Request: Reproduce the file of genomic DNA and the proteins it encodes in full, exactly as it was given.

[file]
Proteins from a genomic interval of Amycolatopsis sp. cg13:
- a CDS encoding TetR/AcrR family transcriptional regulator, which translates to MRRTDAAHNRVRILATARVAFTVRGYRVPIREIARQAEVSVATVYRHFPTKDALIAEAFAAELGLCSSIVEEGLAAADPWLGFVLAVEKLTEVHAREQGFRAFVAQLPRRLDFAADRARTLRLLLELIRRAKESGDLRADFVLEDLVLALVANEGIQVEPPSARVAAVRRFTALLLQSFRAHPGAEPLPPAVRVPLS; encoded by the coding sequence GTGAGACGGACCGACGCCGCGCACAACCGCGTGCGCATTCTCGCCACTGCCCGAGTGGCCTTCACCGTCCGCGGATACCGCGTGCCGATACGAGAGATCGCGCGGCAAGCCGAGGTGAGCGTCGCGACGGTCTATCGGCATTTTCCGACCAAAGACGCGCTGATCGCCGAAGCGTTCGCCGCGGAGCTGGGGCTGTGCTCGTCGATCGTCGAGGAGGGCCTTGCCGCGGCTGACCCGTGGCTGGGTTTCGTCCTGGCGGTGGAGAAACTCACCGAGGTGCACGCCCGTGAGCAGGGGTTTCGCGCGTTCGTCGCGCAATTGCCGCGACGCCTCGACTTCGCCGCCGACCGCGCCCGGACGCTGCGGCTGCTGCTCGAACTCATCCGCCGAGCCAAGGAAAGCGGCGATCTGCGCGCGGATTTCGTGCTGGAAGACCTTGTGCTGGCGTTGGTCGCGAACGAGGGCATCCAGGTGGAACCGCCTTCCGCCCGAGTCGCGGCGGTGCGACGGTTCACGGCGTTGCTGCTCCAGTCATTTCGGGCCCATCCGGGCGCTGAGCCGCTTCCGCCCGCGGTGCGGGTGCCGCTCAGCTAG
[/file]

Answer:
Proteins from a genomic interval of Amycolatopsis sp. cg13:
- a CDS encoding TetR/AcrR family transcriptional regulator, which translates to MRRTDAAHNRVRILATARVAFTVRGYRVPIREIARQAEVSVATVYRHFPTKDALIAEAFAAELGLCSSIVEEGLAAADPWLGFVLAVEKLTEVHAREQGFRAFVAQLPRRLDFAADRARTLRLLLELIRRAKESGDLRADFVLEDLVLALVANEGIQVEPPSARVAAVRRFTALLLQSFRAHPGAEPLPPAVRVPLS; encoded by the coding sequence GTGAGACGGACCGACGCCGCGCACAACCGCGTGCGCATTCTCGCCACTGCCCGAGTGGCCTTCACCGTCCGCGGATACCGCGTGCCGATACGAGAGATCGCGCGGCAAGCCGAGGTGAGCGTCGCGACGGTCTATCGGCATTTTCCGACCAAAGACGCGCTGATCGCCGAAGCGTTCGCCGCGGAGCTGGGGCTGTGCTCGTCGATCGTCGAGGAGGGCCTTGCCGCGGCTGACCCGTGGCTGGGTTTCGTCCTGGCGGTGGAGAAACTCACCGAGGTGCACGCCCGTGAGCAGGGGTTTCGCGCGTTCGTCGCGCAATTGCCGCGACGCCTCGACTTCGCCGCCGACCGCGCCCGGACGCTGCGGCTGCTGCTCGAACTCATCCGCCGAGCCAAGGAAAGCGGCGATCTGCGCGCGGATTTCGTGCTGGAAGACCTTGTGCTGGCGTTGGTCGCGAACGAGGGCATCCAGGTGGAACCGCCTTCCGCCCGAGTCGCGGCGGTGCGACGGTTCACGGCGTTGCTGCTCCAGTCATTTCGGGCCCATCCGGGCGCTGAGCCGCTTCCGCCCGCGGTGCGGGTGCCGCTCAGCTAG